The most-loved colour in New Zealand? It’s blue. Approximately 35 percent of Kiwis pick it over other colours of the rainbow. That preference could actually be innate. Our ancestors were naturally drawn to blue for survival—it’s the colour of water.
Colour has a profound impact on how react to our environment. Part of it is due to our social, cultural, and personal relationships to colour. But a great deal of our response to colour is rooted in history and deep within our brains. Red, for example, has been proven to increase heart rates, a response connected to cavemen days of fire and alarm.
Yet scientists say there’s something even deeper happening when we respond emotionally to colour. The way our brains respond to light and the electromagnetic energy of colour can have a real physiological impact. That’s because light—or the colour spectrum—can affect the brain's neurotransmitters, chemicals that carry messages from our brains to our nerves to our muscles.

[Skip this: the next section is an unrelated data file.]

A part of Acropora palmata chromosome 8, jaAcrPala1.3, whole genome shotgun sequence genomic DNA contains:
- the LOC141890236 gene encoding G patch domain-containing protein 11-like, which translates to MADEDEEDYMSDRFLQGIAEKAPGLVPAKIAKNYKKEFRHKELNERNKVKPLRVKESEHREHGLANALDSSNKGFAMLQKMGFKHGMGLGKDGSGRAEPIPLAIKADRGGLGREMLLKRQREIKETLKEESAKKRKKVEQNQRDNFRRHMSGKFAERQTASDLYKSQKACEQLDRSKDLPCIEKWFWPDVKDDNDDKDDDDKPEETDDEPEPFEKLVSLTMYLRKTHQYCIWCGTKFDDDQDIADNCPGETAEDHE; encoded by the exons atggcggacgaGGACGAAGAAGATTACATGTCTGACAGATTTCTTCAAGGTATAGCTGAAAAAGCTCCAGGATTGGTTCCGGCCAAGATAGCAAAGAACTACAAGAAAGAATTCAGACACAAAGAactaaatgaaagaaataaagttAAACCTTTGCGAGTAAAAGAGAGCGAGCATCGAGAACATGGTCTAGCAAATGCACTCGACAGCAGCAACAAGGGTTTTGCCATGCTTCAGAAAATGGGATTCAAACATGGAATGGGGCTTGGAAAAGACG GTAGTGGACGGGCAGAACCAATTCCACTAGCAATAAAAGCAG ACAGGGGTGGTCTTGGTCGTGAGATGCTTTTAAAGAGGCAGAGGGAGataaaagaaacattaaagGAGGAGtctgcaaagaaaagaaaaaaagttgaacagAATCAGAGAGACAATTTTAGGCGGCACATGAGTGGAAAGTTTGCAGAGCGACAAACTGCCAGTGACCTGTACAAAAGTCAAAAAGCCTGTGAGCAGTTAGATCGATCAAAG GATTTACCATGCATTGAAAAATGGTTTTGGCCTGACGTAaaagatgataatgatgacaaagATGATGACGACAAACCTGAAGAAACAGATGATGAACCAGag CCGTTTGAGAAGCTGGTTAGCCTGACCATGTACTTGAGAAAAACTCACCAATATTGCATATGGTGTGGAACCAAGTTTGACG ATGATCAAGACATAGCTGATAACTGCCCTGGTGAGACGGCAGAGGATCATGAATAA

Which of the following photos makes you feel more focused? Based on your selections, we'll identify a colour palette that can help unlock both your creativity and productivity.